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Newspaper Teacher Resources
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Dive into journalism with your high schoolers! The resources provided here will help your learners write unbiased, clear, and succinct newspaper articles. First they spend time sifting through stacks of articles, filling out a graphic organizer as they go, and then they get the opportunity to try the writing themselves! Resources are included!
As as summative assessment for this unit on colonial trade, fourth graders listen to and read informational texts in order to demonstrate their ability to take notes, write summaries, and draw connections. Young scholars first listen as the teacher reads aloud a text about a New York merchant, taking categorized notes on the information they hear. Next, students independently read a piece of writing about shipbuilders, once again taking notes using the provided graphic organizer. Finally, they use their notes to answer multiple choice questions, write a summary about shipbuilders, and write a paragraph describing the interdependence of these two trades. The lesson provides a complete assessment of the listening, reading, and writing skills developed by pupils during the course of this research-based unit.
A great idea for a fun homework assignment! The class fully and critically analyzes Daniel Sprick's painting, Your Plans. They then generate questions to ask the artist as they attend a mock press conference. They pretend to ask the artist questions about his art, write down the answers, and then use them to write a newspaper article at home.
Prejudice? Religious intolerance? Political sedition? Class distinction? Plight of women? Voltaire satire, anyone? A literary newspaper offers an opportunity for readers of Candide to make text-to-self and text-to-world connections as they analyze themes in the novella and connect them to current events. Complete directions for crafting the paper are included.
Students explore the concept of community helpers. In this community helper lesson, students brainstorm the community helpers in their neighborhood after reading a book about jobs in the community. Students then host a community helper day in which parents/volunteers from the community come in to share what they do and why their job is important.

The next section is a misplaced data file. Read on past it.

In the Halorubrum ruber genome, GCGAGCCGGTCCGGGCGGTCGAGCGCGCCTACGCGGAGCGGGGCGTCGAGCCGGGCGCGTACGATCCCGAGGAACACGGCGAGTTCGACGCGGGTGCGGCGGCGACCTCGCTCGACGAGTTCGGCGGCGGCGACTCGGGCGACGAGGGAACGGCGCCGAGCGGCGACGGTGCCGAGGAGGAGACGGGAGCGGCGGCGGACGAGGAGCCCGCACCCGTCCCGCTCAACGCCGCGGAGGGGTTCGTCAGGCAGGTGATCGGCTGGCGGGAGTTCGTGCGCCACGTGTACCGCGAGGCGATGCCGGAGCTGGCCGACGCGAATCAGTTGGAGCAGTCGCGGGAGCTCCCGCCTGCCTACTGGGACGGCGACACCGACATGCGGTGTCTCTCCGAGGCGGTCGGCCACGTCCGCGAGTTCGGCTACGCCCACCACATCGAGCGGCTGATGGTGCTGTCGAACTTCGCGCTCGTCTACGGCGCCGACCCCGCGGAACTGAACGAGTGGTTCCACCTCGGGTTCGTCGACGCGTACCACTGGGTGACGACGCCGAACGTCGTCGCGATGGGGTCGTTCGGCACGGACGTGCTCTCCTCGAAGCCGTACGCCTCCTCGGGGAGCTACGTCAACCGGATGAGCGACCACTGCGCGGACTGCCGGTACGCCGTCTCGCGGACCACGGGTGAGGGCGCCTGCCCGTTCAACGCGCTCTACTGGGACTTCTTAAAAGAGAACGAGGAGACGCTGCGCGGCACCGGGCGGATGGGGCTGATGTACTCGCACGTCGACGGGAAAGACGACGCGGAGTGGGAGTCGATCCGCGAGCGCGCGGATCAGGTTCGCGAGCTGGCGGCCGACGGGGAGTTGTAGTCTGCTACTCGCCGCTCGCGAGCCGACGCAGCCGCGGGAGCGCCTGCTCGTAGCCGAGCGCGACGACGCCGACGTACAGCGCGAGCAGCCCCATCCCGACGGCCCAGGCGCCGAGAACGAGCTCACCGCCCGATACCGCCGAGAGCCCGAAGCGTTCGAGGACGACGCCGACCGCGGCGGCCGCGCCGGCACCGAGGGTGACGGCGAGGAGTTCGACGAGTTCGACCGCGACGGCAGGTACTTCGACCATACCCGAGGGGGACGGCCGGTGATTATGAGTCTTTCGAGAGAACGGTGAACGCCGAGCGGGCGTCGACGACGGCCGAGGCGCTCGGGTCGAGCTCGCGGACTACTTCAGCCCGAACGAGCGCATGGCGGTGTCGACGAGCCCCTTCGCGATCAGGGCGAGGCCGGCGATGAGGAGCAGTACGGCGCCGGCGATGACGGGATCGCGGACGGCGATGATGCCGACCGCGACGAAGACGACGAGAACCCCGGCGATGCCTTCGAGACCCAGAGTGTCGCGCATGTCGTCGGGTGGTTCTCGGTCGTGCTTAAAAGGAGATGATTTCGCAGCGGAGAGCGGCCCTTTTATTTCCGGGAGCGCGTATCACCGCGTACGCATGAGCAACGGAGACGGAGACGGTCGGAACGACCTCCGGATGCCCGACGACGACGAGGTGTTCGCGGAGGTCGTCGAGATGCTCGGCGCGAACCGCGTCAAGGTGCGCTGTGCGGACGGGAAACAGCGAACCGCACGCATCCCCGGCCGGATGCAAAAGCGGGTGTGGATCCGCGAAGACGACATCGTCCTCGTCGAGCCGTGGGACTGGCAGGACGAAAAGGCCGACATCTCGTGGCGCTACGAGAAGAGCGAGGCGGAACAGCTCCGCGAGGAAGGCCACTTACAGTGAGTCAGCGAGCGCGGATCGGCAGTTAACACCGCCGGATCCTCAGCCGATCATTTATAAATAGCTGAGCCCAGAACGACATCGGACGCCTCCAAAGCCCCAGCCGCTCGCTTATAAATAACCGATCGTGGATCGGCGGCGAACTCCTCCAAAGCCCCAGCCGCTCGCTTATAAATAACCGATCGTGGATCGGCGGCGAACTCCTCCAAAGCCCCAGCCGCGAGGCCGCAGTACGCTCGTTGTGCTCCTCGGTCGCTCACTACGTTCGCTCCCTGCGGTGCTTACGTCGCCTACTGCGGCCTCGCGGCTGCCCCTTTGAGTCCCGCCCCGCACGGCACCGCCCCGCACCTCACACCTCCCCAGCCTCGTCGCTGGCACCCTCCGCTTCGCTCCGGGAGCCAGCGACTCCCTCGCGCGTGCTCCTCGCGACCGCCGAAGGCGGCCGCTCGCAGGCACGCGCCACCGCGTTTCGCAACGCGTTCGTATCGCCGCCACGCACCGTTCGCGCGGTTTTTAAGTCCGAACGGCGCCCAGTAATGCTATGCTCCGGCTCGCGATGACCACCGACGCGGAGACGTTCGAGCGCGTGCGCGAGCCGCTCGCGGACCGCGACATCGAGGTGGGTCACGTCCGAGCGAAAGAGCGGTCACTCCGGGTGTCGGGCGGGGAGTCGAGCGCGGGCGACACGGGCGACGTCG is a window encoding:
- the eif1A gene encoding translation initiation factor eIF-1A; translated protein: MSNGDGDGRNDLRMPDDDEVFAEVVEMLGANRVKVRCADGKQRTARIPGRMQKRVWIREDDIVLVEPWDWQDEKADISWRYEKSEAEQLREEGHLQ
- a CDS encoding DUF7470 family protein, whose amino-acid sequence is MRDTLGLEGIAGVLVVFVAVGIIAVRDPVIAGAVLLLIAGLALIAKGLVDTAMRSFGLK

Pink and Say, a picture book by Patricia Polacco, and an anticipation guide, set the stage for a reading of Mississippi Trial, 1955, Chris Crowe's novel based on the true story of the murder of Emmett Till. Instructional routines, the anticipation guide, and fishbowl discussion questions are included in the richly-detailed plan.
Create poems without writing! Young poets create poems using words cut from newspapers, read their poems aloud, and compile them in a book. This lesson allows the teacher to view each learner's creative process and assess their current command of the English language. Also, for older learners, consider giving them more exact guidelines. For example, you could limit the amount of words they can use, and challenge them to only use written phrases three words or longer.
Young scholars read and search through newspapers to become familiar with newspaper layouts. In this journalism lesson, students are introduced to the sections of a newspaper. They use dictionaries to define newly introduced newspaper vocabulary terms. Young scholars also complete a newspaper worksheet in which they analyze the contents of a particular day's newspaper.
Young scholars write newspapers after reading Louis Sachar's Holes. In this literature response instructional activity, students learn how to write a newspaper article covering the 5W's and H. Young scholars create one Banner article to summarize the book. Then, they research online about a desert animal for another article in their newspaper. Other articles students write include vocabulary lists and trivia/quizzes.
Are you working on a journalism or newspaper unit? Use this newspaper lesson plan to help middle and high schoolers locate journalistic questions, action verbs, main ideas, and important ideas of a newspaper article. They write an article of their own about something happening in their classroom or school. The lesson plan would be a good way to reinforce grammar skills as well.
Add some writing to your class's reading of Cold Sassy Tree! With this plan, readers assume the role of journalist and create a segment of a paper with their peers. Suggested segments are included, and a worksheet dividing the text into four sections is also provided. Begin this activity in the beginning of the novel, and each member of your class will create four written pieces!
Bring this non-fiction text into your eleventh and twelfth grade classrooms. Your high schoolers will read the long passage provided, and use the information to complete eight multiple-choice questions. The answer sheet details where one can locate the answers in the text.
A series of well-written activities, these lessons prompt middle schoolers reading below grade level (at a second, third, or fourth grade level) to use poetry to practice basic reading skills. They rhyme, build words, make inferences, and practice phonics skills. There are three activities total and an extensive rational/context commentary. The lesson is appropriate for older grades as well.
Vladek's attitudes are difficult for many young learners to understand. Prepare your class for the events represented in Art Speigelman's graphic novel with a pre-reading activity that has them read articles about and interviews with other Holocaust survivors. Directions for the jigsaw activity, as well as links to the interviews, are included in the richly detailed plan.